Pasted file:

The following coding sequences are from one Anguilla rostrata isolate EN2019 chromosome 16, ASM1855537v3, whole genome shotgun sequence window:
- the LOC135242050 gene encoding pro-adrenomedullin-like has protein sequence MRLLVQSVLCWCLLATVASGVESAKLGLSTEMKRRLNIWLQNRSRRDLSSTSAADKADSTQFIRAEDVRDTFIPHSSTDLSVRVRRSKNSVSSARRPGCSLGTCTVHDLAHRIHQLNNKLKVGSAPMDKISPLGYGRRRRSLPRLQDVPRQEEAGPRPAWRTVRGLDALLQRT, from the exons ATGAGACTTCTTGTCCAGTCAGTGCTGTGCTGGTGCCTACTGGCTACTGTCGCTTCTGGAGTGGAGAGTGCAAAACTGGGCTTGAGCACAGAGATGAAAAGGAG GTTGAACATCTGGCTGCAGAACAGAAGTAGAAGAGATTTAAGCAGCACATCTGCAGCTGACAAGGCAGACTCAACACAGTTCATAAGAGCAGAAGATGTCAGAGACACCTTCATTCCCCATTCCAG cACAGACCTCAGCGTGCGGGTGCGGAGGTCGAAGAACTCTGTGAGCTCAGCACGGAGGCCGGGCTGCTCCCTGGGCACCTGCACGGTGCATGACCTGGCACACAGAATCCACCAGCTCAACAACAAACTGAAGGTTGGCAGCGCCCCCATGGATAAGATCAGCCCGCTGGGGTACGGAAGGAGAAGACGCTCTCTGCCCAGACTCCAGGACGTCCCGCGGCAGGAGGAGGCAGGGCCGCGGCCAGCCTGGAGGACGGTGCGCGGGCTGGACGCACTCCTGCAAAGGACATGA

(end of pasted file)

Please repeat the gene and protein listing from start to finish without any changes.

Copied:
The following coding sequences are from one Anguilla rostrata isolate EN2019 chromosome 16, ASM1855537v3, whole genome shotgun sequence window:
- the LOC135242050 gene encoding pro-adrenomedullin-like has protein sequence MRLLVQSVLCWCLLATVASGVESAKLGLSTEMKRRLNIWLQNRSRRDLSSTSAADKADSTQFIRAEDVRDTFIPHSSTDLSVRVRRSKNSVSSARRPGCSLGTCTVHDLAHRIHQLNNKLKVGSAPMDKISPLGYGRRRRSLPRLQDVPRQEEAGPRPAWRTVRGLDALLQRT, from the exons ATGAGACTTCTTGTCCAGTCAGTGCTGTGCTGGTGCCTACTGGCTACTGTCGCTTCTGGAGTGGAGAGTGCAAAACTGGGCTTGAGCACAGAGATGAAAAGGAG GTTGAACATCTGGCTGCAGAACAGAAGTAGAAGAGATTTAAGCAGCACATCTGCAGCTGACAAGGCAGACTCAACACAGTTCATAAGAGCAGAAGATGTCAGAGACACCTTCATTCCCCATTCCAG cACAGACCTCAGCGTGCGGGTGCGGAGGTCGAAGAACTCTGTGAGCTCAGCACGGAGGCCGGGCTGCTCCCTGGGCACCTGCACGGTGCATGACCTGGCACACAGAATCCACCAGCTCAACAACAAACTGAAGGTTGGCAGCGCCCCCATGGATAAGATCAGCCCGCTGGGGTACGGAAGGAGAAGACGCTCTCTGCCCAGACTCCAGGACGTCCCGCGGCAGGAGGAGGCAGGGCCGCGGCCAGCCTGGAGGACGGTGCGCGGGCTGGACGCACTCCTGCAAAGGACATGA